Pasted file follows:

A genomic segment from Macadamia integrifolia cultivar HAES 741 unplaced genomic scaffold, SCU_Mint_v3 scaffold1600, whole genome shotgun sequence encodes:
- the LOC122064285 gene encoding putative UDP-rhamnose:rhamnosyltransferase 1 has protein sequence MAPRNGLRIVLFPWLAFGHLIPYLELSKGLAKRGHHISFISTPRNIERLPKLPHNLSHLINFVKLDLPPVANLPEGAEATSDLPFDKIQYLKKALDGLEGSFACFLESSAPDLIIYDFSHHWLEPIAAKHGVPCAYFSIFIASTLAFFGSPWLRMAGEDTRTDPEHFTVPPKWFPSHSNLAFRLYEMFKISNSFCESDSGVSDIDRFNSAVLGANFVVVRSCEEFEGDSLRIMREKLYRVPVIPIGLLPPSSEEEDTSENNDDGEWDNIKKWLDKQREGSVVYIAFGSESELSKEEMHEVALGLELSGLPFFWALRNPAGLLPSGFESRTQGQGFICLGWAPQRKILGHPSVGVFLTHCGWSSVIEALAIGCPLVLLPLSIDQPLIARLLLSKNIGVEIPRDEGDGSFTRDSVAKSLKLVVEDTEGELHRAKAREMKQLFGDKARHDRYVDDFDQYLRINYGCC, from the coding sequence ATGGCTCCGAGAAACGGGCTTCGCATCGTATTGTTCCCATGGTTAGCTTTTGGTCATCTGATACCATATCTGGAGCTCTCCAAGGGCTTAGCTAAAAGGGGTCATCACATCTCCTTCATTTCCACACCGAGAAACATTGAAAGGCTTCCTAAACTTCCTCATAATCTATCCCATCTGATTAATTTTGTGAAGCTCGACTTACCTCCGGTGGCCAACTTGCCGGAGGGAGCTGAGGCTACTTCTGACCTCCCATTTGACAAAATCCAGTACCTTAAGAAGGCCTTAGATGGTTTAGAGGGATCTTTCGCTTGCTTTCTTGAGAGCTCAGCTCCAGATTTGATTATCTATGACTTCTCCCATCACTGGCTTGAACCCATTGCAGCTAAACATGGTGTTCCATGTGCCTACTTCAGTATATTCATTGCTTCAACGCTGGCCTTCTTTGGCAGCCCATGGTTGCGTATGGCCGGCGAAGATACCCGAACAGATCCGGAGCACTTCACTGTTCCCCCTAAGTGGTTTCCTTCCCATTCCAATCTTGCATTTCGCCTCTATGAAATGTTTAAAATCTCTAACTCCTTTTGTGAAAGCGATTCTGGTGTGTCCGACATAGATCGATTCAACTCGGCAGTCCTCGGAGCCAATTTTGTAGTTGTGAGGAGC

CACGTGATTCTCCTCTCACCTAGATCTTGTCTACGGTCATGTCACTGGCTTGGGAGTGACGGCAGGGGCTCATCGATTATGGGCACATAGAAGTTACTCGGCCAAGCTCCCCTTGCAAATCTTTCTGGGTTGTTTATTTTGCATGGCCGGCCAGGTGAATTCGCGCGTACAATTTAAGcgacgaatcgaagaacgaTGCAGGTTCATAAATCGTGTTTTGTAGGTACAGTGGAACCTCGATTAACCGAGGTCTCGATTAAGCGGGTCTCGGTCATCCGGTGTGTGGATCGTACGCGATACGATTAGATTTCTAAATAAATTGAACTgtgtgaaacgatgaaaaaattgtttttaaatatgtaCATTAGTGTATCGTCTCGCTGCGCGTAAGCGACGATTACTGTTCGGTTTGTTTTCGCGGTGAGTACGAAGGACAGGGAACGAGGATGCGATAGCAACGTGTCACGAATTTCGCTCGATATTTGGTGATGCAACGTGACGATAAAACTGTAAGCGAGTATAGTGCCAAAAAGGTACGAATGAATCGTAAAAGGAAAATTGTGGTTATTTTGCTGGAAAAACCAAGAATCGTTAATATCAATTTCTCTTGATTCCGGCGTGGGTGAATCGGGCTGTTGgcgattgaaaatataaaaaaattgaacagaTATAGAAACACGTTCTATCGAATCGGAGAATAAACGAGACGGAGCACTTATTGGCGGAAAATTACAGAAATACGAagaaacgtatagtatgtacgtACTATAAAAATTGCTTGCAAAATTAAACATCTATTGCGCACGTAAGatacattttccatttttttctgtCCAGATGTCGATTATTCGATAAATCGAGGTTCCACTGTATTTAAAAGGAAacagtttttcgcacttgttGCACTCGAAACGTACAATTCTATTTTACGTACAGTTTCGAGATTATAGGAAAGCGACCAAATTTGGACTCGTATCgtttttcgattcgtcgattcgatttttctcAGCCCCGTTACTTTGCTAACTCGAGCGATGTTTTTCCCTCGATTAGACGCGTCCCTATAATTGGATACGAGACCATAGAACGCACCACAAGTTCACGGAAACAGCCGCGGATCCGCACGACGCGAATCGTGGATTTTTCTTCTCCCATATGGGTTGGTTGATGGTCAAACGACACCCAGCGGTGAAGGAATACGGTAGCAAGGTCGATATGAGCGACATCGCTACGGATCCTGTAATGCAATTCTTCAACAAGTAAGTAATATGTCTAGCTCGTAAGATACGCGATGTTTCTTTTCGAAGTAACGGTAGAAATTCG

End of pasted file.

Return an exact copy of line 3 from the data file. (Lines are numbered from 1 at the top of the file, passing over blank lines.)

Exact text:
CACGTGATTCTCCTCTCACCTAGATCTTGTCTACGGTCATGTCACTGGCTTGGGAGTGACGGCAGGGGCTCATCGATTATGGGCACATAGAAGTTACTCGGCCAAGCTCCCCTTGCAAATCTTTCTGGGTTGTTTATTTTGCATGGCCGGCCAGGTGAATTCGCGCGTACAATTTAAGcgacgaatcgaagaacgaTGCAGGTTCATAAATCGTGTTTTGTAGGTACAGTGGAACCTCGATTAACCGAGGTCTCGATTAAGCGGGTCTCGGTCATCCGGTGTGTGGATCGTACGCGATACGATTAGATTTCTAAATAAATTGAACTgtgtgaaacgatgaaaaaattgtttttaaatatgtaCATTAGTGTATCGTCTCGCTGCGCGTAAGCGACGATTACTGTTCGGTTTGTTTTCGCGGTGAGTACGAAGGACAGGGAACGAGGATGCGATAGCAACGTGTCACGAATTTCGCTCGATATTTGGTGATGCAACGTGACGATAAAACTGTAAGCGAGTATAGTGCCAAAAAGGTACGAATGAATCGTAAAAGGAAAATTGTGGTTATTTTGCTGGAAAAACCAAGAATCGTTAATATCAATTTCTCTTGATTCCGGCGTGGGTGAATCGGGCTGTTGgcgattgaaaatataaaaaaattgaacagaTATAGAAACACGTTCTATCGAATCGGAGAATAAACGAGACGGAGCACTTATTGGCGGAAAATTACAGAAATACGAagaaacgtatagtatgtacgtACTATAAAAATTGCTTGCAAAATTAAACATCTATTGCGCACGTAAGatacattttccatttttttctgtCCAGATGTCGATTATTCGATAAATCGAGGTTCCACTGTATTTAAAAGGAAacagtttttcgcacttgttGCACTCGAAACGTACAATTCTATTTTACGTACAGTTTCGAGATTATAGGAAAGCGACCAAATTTGGACTCGTATCgtttttcgattcgtcgattcgatttttctcAGCCCCGTTACTTTGCTAACTCGAGCGATGTTTTTCCCTCGATTAGACGCGTCCCTATAATTGGATACGAGACCATAGAACGCACCACAAGTTCACGGAAACAGCCGCGGATCCGCACGACGCGAATCGTGGATTTTTCTTCTCCCATATGGGTTGGTTGATGGTCAAACGACACCCAGCGGTGAAGGAATACGGTAGCAAGGTCGATATGAGCGACATCGCTACGGATCCTGTAATGCAATTCTTCAACAAGTAAGTAATATGTCTAGCTCGTAAGATACGCGATGTTTCTTTTCGAAGTAACGGTAGAAATTCG